Sample acquisition and processing
Lymph nodes ranged from 1.5 to 2.9 cm in greatest diameter and housed visible tumor parenchyma. Each TILN was bisected, and an interior tissue section was donated. Multiple nodes were sampled when available to increase yield. Samples were collected in Hanks balanced salt solution (HBSS) and digested with 2.5 mg/mL Liberase DL and 10,000 U/mL DNase I (Roche) at 37°C for 1 hour. Red blood cells were lysed [37°C for 5 minutes; 150 mmol/L ammonium chloride, 10 mmol/L potassium bicarbonate, and 0.1 mmol/L ethylenediaminetetraacetic acid disodium salt dehydrate (EDTA)], and the remaining cells were incubated overnight in media [RPMI1640 (Gibco), 10% heat-inactivated HI-FBS, 1:500 penicillin/streptomycin (Gibco)]. Nonadherent cells (enriched for lymphocytes) were harvested and adherent cells (enriched for tumor cells) were trypsinized (0.25% Trypsin-EDTA; Gibco). Cells were cryopreserved in freezing media [10% dimethyl sulfoxide (DMSO) in HI-FBS at 1–10 × 106 cells/mL]. Sample size and tumor/lymphoid composition varied; thus, a complete phenotypic and functional analysis was not attainable for all samples. Normal or patient-matched peripheral blood was donated for isolation of mononuclear cells (PBMC) using Lymphoprep gradient media (Axis-Shield PoC AS). Normal lymph nodes were manually disaggregated to obtain a single-cell suspension. Peripheral blood and normal lymph nodes were cryopreserved as described above. Cryopreserved cells were thawed within 6 months of freezing.
Anti–CD3-AlexaFluor700 (UCHT1), anti–CD4-APC-eFluor480 (RPA-T4), anti–CD69-biotin (FN50), anti–CD127-PerCP-Cy5.5 (eBioRDRS), anti–CD27-APC-eFluor780 (LG.7F9), anti–CD4-FITC (RPA-T4), anti–CD27-PE-Cy7 (LG.7F9), anti–CD45-APC (2D1), and anti–EpCAM-PE (IB7), anti–FoxP3-PE-Cy7 (PCH101), anti–IL2-PE-Cy7 (MQ1-17H12), anti–IFNγ-APC-eFluor780 (4S.B3), anti–TNFα-PerCP-Cy5.5 (Mab11), anti–PD-1-APC (MIH4), anti–PD-L1-PE-Cy7 (MIH1), mIgG1κ-PE-Cy7 (P18.104.22.168.1), anti–CD45RA-FITC (HI100), anti–CD45RO-biotin (UCHL1), CD62L-PE-Cy7 (DREG-56), CCR7-APC-efl780 (3D12), anti-CD3 (OKT3), and anti-CD28 (CD28.2) were purchased from eBioscience. Anti–CD8-BV510 (RPA-T8) was purchased from BioLegend. Anti–CTLA-4-Biotin and anti–Ki67-PerCP-Cy5.5 (B56) were purchased from BD Biosciences. Anti–TIM-3-PE (344823) was purchased from R&D Systems. Anti–LAG-3-FITC (17B4) was purchased from Enzo Life Sciences International, Inc.. Anti–CD107a-PE-Cy7 (H4A3) and anti–perforin-PerCP-Cy5.5 (δG9) were purchased from BD Biosciences. Anti–galectin-9 (ab69630) was purchased from Abcam. Control rabbit IgG (BA-1000) was purchased from Vector Labs. Goat-anti-Rabbit IgG-HRP was purchased from Dako. All antibodies were used per the manufacturer's recommendations.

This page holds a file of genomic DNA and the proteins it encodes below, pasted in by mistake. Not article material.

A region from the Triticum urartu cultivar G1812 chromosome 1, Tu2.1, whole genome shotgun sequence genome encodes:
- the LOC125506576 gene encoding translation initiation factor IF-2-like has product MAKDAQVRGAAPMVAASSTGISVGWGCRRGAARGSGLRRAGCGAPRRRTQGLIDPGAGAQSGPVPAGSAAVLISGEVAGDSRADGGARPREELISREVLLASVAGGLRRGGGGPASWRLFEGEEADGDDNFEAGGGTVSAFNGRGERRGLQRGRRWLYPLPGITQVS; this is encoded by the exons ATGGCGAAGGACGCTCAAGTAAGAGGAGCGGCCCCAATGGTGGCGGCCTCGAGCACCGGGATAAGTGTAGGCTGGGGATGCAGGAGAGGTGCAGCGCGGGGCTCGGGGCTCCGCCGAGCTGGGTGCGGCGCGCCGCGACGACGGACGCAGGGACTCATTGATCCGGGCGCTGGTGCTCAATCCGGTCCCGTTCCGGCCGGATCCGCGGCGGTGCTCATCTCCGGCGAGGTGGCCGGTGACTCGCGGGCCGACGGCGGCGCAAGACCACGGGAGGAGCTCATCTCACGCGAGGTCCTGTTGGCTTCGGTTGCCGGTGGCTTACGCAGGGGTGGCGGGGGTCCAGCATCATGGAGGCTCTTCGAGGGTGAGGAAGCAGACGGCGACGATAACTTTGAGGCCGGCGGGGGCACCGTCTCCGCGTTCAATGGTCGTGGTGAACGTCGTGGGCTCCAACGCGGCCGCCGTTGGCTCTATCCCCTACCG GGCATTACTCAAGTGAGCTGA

Ex vivo phenotyping by flow cytometry
Nonadherent cells were stained with Fixable Viability Dye-efluor450 (1:1,000 in DPBS; eBioScience) for 30 minutes at 4°C. Cells were incubated 10 minutes in FcRγ Block (eBioScience). For analysis of T-cell exhaustion, cells were split and stained with the following antibody combinations: (i) anti–CD3-Alexafluor700, anti–CD4-Fitc, anti-CD8, anti–PD-1, anti–TIM-3, anti-CD127, anti–CD27-APC-efluor780, and anti–CD69-biotin or (ii) anti–CD3-Alexafluor700, anti–CD4-APC-efluor780, anti-CD8, anti–PD-1, anti–TIM-3, and anti–LAG-3 for 25 minutes at 4°C. Anti–CD69-biotin was detected with Streptavidin-PE-TR (15 minutes at 4°C; eBioscience). Cells were resuspended in ×1 Fixation/with ×1 Permeabilization Buffer (eBioscience) and stained with either (i) anti-FoxP3 or (ii) anti–CTLA-4-biotin and anti-Ki67 (25 minutes at 4°C). Anti–CTLA-4-biotin was detected with Streptavidin-PE-TR (15 minutes at 4°C). For memory-cell marker analysis, cells were stained for CD3, CD8, PD-1, TIM-3, CD45RA, CD45RO, CD62L, CCR7, and intracellular perforin as described above. For PD-L1 expression analysis, adherent mDTC cells were stained with anti-EpCAM and anti-CD45 and either left unstained or stained with mIgG or anti–PD-L1 (25 minutes at 4°C). BCPAP, an adherent DTC cell line, was used as a positive control for both EpCAM and PD-L1. Stained cells were fixed in 2.5% paraformaldehyde (PFA; in PBS). Data were acquired using the Gallios 561 flow cytometer (Beckman Coulter). Ten-color compensation was achieved using mIgGκ Compbeads (BD Bioscience). Data analysis was performed with FlowJo software (Tree Star, Inc.). Histogram overlays are displayed in unit area to compare populations containing a wide-range of events.